Third quarter surge sends Cork on way

Cork 2-18 Wexford 2-12
Cork blitzed Wexford in the third quarter of an entertaining game to emerge from Nowlan Park with an eighth All-Ireland intermediate hurling title.

The Rebels got off to the worst possible start when Jim Berry’s shot from distance flew all the way to the net, as former Wexford senior star, Red Barry challenged Cork goalkeeper Richie Cunningham.

Cunningham illustrated the composure of Liam Hayes’ side as he was very solid aerially from that juncture and made a cracking full-length save from Barry in the second half. Unsurprisingly, Hayes pointed to the manner in which his team went through the gears in the second-half as being crucial.

“Wexford got a quicker start than we thought with a goal early on, but, in fairness to the lads, they showed a bit of character, they stuck to the task and they got the result in the end” said the Cork manager.

“After half time, they came out and in the third quarter they really kicked on. They were aggressive in the tackles, they got the scores when they were required the most. They’re a good side and I’m delighted the way it went.

“It was a long campaign with five matches. It was one of the longest campaigns in this grade for a long time and it shows how good a team they are.

“They’ll go back to their clubs now with an air of confidence and, hopefully, they’ll do well with their clubs and go on to have more county success.”

Alan Dennehy and Tadhg Healy were dominant through the spine of the Cork defence and that was critical given they were marking ex-senior players Barry and Berry.

Up front, the likes of Michael O’Sullivan, Colm Casey and Anthony Spillane were causing mayhem with their speed, leading to the concession of frees that Peter O’Brien gleefully converted.

The Kildorrery man, who scored 13 points in the semi-final win over Galway, slotted five from placed balls in the first-half and finished with a tally of eight in total as he added three from play in the second-half.

The sides were soon level after that lightning opening and though Barry Jordan, Tommy Dwyer and Emmet Kent quickly put three between them once more, Spillane and Casey ensured that the gap was down to the minimum at the break 1-7 to 0-9.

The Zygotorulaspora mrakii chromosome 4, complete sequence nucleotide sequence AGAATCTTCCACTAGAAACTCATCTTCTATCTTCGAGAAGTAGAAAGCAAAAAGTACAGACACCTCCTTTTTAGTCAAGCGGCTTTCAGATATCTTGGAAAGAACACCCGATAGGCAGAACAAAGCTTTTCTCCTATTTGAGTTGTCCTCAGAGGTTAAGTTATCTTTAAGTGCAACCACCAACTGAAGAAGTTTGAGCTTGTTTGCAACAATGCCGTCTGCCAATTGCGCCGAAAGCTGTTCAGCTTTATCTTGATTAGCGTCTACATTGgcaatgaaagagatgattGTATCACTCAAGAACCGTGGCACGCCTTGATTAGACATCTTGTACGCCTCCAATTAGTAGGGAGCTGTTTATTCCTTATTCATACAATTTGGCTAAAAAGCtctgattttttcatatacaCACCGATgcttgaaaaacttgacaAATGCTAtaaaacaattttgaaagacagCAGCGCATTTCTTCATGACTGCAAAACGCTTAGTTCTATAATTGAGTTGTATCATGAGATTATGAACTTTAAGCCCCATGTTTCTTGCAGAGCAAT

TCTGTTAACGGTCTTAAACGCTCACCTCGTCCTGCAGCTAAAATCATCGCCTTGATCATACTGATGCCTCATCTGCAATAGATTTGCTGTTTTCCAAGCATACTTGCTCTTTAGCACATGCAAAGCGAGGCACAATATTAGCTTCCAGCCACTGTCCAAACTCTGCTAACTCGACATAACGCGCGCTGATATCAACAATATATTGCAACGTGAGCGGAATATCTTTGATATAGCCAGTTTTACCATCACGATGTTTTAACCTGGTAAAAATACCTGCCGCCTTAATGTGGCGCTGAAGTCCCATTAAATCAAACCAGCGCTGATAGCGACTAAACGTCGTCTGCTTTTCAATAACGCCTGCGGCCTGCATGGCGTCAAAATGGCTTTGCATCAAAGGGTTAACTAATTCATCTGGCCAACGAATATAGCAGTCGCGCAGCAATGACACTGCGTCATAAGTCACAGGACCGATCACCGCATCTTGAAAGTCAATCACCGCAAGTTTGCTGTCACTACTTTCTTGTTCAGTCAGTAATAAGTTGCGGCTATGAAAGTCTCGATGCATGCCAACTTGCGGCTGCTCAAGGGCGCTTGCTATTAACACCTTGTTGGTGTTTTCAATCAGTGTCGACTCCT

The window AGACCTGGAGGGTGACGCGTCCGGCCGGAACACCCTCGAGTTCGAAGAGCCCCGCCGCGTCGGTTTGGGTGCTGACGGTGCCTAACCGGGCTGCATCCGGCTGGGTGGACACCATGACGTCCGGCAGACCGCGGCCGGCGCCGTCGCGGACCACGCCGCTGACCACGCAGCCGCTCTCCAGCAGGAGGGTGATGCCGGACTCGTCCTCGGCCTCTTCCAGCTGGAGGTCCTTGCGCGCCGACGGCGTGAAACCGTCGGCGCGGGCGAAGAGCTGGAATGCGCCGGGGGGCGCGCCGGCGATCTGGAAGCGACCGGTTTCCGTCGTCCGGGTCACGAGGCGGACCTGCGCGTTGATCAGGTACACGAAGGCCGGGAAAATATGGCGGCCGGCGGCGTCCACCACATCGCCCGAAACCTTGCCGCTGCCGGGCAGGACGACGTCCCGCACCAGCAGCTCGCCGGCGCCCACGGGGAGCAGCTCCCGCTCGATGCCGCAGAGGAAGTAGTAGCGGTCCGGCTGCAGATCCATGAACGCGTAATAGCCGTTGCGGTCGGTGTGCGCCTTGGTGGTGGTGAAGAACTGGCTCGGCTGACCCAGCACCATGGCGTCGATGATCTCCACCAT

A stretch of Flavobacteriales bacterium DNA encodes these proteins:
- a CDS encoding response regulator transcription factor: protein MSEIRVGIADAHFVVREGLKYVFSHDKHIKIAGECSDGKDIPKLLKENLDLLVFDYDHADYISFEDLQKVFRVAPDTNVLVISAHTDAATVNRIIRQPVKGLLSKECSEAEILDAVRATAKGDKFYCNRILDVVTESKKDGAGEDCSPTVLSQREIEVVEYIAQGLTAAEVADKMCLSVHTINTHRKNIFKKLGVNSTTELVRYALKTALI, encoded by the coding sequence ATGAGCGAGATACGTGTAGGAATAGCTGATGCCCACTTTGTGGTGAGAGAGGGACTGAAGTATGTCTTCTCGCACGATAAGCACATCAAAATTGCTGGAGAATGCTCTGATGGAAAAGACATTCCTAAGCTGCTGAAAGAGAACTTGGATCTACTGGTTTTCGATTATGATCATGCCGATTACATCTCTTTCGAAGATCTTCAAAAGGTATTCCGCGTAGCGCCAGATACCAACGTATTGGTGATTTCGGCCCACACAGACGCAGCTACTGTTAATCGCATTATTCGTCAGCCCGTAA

Giving the strength of the wind, that was never going to be sufficient as long Cork continued to dominate around the middle third in terms of possession. They would have resumed with considerably more optimism had Barry made the most of a glorious goal chance just before the interval. However, the St Anne’s man flashed a low drive just wide of the left hand upright. Cork made the most of the let-off and had four points on the board in no time to go clear. O’Brien fired his first from play and quickly made it two, while the excellent Casey and O’Sullivan also raised white flags.

O’Sullivan struck for a goal off the sod in the 38th minute, after his initial attempt was blocked, to put six between the sides and though Wexford responded with an excellent score by Peter Murphy and another by Dwyer, David Drake blasted Cork’s second goal after good work by Spillane to put the issue beyond doubt. The game was over and Cork gave the impression they were aware of this, as they became a little self-indulgent and shot some poor wides. Drake also somehow missed the target from point-blank range.

Wexford substitute, Nicky Kirwan batted a goal seven minutes time after Dwyer’s shot from a free was blocked but Cork confirmed their superiority with points from Casey, Drake and their own impressive sub, Barry Lawton to calm the nerves.

Game-changer

The tide was already turning against Wexford at this stage but when Michael O’Sullivan rifled to the net off the sod in the 38th minute, you couldn’t see a way back for them.

Talk of the town

John Cronin’s majestic first-half point, when he won possession from the Wexford puckout in his own half, and embarked on a 40m solo run before driving over.

Did that just happen?

David Drake scored an excellent goal but he’s likely to be on the receiving end of some serious slagging over his miss from five metres later on.

Best on show

There were numerous contenders for Cork in Tadhg Healy, Peter O’Brien, Colm Casey and Cronin but the latter just edges it for his all-round, energetic contribution.

Sideline superior

Larry Doyle used his bench early and Nicky Kirwan had a good impact but there was no stopping Cork’s attacking speedsters. Rebel sub, Barry Lawton caught the eye.

The man in black

Alan Kelly was not fussy and didn’t get anything major wrong.

Scorers for Cork: P O’Brien (0-8, five frees), C Casey (0-4), M O’Sullivan, D Drake (1-1 each), B Lawton (0-2), J Cronin, A Spillane (0-1 each).

Scorers for Wexford: N Kirwan (1-2), T Dwyer (2fs), E Kent (3fs) (0-3 each), R Barry (1-0), P Murphy (0-2), B Jordan, J Berry (0-1 each).

CORK: R Cunningham; J Callaghan, A Dennehy, B O’Sullivan, C Barry, T Healy, M Walsh, N Kelly, J Cronin, C Spillane, P O’Brien, M O’Sullivan, C Casey, D Drake, A Spillane.

Subs: B Lawton for Walsh (41), M Sugrue for A Spillane (60), R Crowley for Drake.

WEXFORD: N Breen, B Mulligan, J Breen, B Kehoe, P Naughter, M Jacob, M Maloney, B Jacob, T O’Dwyer, B Jordan, J Berry, P Murphy, E Kent, R Barry, J Reck.

Subs: G Dolan for Murphy temp (21-22), A Rochford for Naughter (38), Dolan for B Jacob (38), T O’Leary for Kent (43), N Kirwan for Reck (43).

Referee: A Kelly (Galway).

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